What It Really Means To Be A Single Parent

single parent’s anthem
Maria-Theresa Servillon Sigua

I’m the one who explained why you left, the one who dealt with their anger, their frustration, and their tears.

I have defended you because it’s better than telling them to give up on you.

And because it hurts less than hating you.

I have paid for all their flights to see you, and even some of yours, so you saw them at all.

I reminded you to call them on their birthdays, to text them during their bad weeks, and then pretended I didn’t.

But I am the one who has been there since day one and every day in between.

I’m the full-time mother, the part-time father, their financial adviser, their #1 fan, their Lyft service, their advocate, their therapist, and their life teacher.

I planned all their birthday parties and checked off their Christmas lists.

I reemed them when they missed classes, praised them when they got As, and consoled them when they didn’t get the grades they thought they deserved.

Then I helped them look at colleges, filled out their financial aid forms, and edited their college applications.

I signed their car notes, reviewed their leases, scheduled all their appointments, taught them how to budget and cook themselves dinner.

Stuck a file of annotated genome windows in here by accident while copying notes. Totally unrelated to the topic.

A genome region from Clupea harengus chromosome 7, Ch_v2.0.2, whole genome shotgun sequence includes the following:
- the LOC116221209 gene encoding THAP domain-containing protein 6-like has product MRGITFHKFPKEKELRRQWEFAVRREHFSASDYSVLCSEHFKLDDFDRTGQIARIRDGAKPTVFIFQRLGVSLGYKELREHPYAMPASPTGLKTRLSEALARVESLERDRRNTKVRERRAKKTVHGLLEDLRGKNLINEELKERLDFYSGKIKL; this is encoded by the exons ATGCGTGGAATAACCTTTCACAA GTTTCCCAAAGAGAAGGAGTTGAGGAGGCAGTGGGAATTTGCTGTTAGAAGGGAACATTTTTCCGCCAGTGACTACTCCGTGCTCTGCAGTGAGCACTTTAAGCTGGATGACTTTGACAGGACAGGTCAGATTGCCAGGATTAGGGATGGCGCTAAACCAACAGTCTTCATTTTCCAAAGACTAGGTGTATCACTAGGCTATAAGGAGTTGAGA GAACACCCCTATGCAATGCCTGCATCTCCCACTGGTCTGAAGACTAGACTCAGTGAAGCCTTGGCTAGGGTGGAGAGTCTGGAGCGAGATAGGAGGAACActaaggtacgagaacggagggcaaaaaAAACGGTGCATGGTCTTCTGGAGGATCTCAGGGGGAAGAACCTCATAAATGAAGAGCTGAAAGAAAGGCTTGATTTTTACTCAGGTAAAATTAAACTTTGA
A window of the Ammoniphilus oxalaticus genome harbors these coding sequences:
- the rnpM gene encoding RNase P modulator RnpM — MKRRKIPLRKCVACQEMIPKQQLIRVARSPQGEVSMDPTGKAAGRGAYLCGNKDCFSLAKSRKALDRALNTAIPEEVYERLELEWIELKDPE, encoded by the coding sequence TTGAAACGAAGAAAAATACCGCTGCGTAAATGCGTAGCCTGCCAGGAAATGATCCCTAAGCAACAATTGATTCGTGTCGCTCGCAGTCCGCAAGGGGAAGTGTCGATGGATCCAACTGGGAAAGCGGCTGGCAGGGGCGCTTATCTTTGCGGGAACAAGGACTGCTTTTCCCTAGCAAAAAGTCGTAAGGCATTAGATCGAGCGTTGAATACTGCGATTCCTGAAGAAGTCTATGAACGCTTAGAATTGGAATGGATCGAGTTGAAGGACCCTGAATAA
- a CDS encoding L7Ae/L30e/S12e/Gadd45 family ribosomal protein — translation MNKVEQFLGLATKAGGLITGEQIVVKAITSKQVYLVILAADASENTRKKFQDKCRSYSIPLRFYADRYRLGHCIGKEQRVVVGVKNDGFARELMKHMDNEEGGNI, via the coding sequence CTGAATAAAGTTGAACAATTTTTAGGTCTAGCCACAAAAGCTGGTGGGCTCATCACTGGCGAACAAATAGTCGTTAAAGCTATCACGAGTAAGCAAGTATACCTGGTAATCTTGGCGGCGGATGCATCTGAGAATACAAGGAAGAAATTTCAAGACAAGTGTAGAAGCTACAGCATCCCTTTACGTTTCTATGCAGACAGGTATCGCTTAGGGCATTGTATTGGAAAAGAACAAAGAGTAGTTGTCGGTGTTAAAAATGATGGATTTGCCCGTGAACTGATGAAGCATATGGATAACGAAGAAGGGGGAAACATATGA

I have had the hard conversations with them, the ones about sex, heartbreak, adulting, and how to care for their mental health.

I watched and hurt with them for every single disappointment they’ve had since you left, and to be honest, even all the years before that.

I have taken all of their calls, including the scary ones that came in after 2 a.m.

I picked them up, literally and figuratively, when they were lost.

I taught them about love and loyalty, and also what bullshit smells like.

And while you complain about child support, I have creatively found ways to pay the other 90% of their expenses you’ve always thought you shouldn’t have to cover.

I am the ride-or-die parent, the real-deal-superwoman single mom, who has sacrificed much to give them lives that don’t lack, despite your absence.

So, when you ask me with callousness and undeserved annoyance, “What the hell do you want?” my simple answer is this:

Be a good dad, a better man.

Respect the mother of your children.

And show some gratitude that while our children may carry your name, they bear all of my heart.